EVs make dealers rethink approach

As the race to electric vehicles heats up, dealerships must rethink their entire business models or risk stalling at the starting line, say retailing experts.

Hossein Hassani, vice-president of EV Ecosystem at General Motors of Canada, speaking at Automotive News Canada’s Retail Forum: Dealer Discussions, called the switch to EVs “the most consequential transformation in the auto industry since its inception.”

It means dealerships have to revise their pay structure, find new ways to stay engaged with consumers and immerse their sales staff in the EV culture, experts on the Oct. 6 panel discussion said.

Dan Broderick, CEO of western Canada-based Capital Auto Group of dealerships, said it’s critical for dealerships and the industry to move beyond the monthly sales model to a long-term play focused on tomorrow’s sales as much as today’s.

“I think as an industry, we have to get away from that 30-day mindset, that zero-to-30 as fast as you can and back to zero,” he said. “As soon as you shift that mindset from the 30-day business cycle, it allows you to begin contemplating structures, compensation plans and communication strategies to better meet some of those needs.”

Jeff Williams, CEO of Absolute Results, which trains sales staff in North America and Europe, said dealerships must change the roles of sales representatives and focus on product education and product experience.


“Now, in order for that to happen, and to futureproof your sales team, there has to be a shift of culture from a pure sales culture to more of a customer experience culture,” he said.

That requires changing how sales staff are compensated, he said, since commissions are likely to be fewer and farther between. He noted in Europe, where countries have shifted far more towards EVs than North America, sales processes to conquest customers — those coming from another brand — take on average 4.6 visits to the dealership, compared with two visits for customers staying within the brand.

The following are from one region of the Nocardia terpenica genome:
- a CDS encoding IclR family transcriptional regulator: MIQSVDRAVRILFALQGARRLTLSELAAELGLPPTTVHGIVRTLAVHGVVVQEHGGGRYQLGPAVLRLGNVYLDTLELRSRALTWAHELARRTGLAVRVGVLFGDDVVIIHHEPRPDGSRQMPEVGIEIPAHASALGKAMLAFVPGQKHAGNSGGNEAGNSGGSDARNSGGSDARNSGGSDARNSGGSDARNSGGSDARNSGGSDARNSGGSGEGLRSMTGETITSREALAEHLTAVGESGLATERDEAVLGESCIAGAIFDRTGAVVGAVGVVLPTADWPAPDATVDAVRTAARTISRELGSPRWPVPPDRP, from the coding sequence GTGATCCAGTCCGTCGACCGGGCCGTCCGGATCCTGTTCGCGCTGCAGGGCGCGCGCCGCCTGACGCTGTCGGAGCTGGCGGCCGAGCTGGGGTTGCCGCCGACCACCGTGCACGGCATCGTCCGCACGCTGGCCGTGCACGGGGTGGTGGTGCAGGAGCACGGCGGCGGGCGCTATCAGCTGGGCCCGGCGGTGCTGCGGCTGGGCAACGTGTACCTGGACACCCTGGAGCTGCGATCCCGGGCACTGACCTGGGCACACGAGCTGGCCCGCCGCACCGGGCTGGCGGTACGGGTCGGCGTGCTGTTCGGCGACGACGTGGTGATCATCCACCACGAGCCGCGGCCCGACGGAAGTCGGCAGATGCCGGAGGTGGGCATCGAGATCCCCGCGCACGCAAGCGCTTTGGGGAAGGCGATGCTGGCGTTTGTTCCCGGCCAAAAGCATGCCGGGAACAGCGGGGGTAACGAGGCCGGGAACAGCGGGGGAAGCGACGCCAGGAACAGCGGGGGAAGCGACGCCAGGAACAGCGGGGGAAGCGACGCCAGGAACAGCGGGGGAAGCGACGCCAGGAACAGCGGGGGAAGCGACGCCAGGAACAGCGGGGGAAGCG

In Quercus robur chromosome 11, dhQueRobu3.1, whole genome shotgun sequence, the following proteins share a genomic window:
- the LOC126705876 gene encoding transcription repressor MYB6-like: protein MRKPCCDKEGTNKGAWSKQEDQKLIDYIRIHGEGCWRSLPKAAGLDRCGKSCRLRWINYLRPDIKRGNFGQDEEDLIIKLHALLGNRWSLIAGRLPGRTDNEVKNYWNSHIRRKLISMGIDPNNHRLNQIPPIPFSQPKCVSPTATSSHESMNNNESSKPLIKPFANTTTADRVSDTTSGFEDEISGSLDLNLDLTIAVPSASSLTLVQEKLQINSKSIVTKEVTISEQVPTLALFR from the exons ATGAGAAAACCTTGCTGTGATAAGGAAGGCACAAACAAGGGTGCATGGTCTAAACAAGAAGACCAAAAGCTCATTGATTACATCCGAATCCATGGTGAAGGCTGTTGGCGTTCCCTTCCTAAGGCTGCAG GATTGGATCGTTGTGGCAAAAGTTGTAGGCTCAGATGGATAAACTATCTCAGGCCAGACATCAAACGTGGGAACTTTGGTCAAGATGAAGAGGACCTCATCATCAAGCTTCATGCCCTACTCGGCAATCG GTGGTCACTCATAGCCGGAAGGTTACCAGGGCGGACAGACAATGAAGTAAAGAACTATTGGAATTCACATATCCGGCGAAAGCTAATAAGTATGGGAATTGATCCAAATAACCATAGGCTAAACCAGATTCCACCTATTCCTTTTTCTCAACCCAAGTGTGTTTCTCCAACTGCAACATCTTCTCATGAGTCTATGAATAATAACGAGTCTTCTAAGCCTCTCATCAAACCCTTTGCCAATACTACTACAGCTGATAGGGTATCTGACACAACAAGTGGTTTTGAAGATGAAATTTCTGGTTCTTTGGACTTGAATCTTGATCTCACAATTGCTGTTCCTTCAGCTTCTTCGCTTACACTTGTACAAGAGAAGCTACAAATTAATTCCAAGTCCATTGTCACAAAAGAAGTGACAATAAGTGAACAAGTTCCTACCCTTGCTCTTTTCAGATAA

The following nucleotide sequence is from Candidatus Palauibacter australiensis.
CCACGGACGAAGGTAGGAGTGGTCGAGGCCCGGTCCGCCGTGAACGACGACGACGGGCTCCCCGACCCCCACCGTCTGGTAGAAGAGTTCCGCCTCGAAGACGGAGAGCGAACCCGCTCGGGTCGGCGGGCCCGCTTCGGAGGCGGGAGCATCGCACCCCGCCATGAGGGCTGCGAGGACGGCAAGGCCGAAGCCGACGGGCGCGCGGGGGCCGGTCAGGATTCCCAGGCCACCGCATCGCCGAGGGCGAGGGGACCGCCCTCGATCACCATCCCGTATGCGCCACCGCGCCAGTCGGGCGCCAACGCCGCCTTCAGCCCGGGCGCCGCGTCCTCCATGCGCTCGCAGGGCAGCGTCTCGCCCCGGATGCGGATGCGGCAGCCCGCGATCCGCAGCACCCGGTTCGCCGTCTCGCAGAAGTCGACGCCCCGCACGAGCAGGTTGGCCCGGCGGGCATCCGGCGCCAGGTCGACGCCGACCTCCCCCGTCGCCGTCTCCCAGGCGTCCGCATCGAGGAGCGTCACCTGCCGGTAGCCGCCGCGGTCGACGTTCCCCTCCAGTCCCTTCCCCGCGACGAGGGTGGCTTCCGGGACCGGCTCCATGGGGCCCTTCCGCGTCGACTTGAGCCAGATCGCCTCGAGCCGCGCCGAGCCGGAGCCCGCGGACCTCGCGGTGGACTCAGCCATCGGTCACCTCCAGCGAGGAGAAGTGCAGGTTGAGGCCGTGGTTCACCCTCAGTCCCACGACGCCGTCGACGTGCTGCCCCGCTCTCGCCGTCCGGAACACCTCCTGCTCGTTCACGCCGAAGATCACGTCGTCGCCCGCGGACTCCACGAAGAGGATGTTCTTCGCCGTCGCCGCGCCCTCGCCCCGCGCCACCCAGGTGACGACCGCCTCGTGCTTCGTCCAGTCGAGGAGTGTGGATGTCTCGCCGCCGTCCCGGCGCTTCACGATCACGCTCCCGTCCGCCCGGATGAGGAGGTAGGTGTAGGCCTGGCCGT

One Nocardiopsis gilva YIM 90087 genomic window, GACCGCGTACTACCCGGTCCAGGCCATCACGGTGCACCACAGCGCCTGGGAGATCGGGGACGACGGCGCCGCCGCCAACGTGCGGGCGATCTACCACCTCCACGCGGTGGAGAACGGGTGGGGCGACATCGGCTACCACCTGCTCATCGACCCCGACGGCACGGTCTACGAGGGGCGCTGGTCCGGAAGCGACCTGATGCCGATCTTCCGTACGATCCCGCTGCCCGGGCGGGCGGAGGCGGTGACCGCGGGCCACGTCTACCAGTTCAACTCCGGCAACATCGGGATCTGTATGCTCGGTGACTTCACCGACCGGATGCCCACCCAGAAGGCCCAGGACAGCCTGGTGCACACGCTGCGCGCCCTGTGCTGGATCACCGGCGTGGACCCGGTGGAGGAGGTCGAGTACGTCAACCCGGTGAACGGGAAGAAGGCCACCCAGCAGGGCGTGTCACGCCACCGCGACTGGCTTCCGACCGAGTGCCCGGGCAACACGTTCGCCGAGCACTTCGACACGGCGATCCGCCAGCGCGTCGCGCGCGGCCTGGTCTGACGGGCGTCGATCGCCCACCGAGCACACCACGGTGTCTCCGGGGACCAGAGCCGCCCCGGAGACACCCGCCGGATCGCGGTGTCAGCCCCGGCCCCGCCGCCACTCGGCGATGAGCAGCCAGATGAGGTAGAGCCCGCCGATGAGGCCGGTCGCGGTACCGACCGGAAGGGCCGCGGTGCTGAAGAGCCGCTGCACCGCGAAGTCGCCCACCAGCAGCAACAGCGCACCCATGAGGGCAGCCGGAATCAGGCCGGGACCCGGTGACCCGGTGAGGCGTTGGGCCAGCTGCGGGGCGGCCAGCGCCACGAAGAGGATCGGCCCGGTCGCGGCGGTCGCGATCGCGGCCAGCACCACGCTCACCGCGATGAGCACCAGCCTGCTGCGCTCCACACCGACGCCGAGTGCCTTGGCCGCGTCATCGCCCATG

Williams advocates paying staff based on different key performance indicators (KPIs), that reflect how well the customer is treated even when a sale isn’t completed that day. “Until you change how people are rewarded, you’ll never have that culture change in the store.”

Hassani said General Motors is focusing on training all staff in dealerships, from the receptionist to the sales person to the finance manager, on electric vehicles.


“As we move past the early adopters and into that mainstream customer, customers are going to be on the fence,” he said. “Those people will have questions, and any staff member they are likely to interact with are experts who can provide “quality interactions.”

Omira Janmohamed, GM Canada’s manager of EV readiness, said communicating with customers throughout a lengthy order delay is critical, as customers may have more than one vehicle reserved, opting to see which vehicle arrives first. 

She said GM is preparing dealerships for the expected drop in service revenue — since EVs require less maintenance — through training staff to provide “service-lane excellence” to make their stores the service provider of choice for customers of EVs and internal combustion vehicles alike.

Hassani recommends, as product becomes available, that dealers immerse staff in the EV experience through long-term demo loans. “I’m not talking about taking out a demo for a couple of days… We’re talking about living with an EV for months at a time to experience the user experience of home charging, public charging, road-trip charging, all of that.”

All four experts say the tipping point of price parity between internal combustion and electric is closer than many think, and will accelerate the market’s shift to EVs. Janmohamed pointed to next year’s launch of the Chevy Equinox EV, expected to start at $35,000, as an example.

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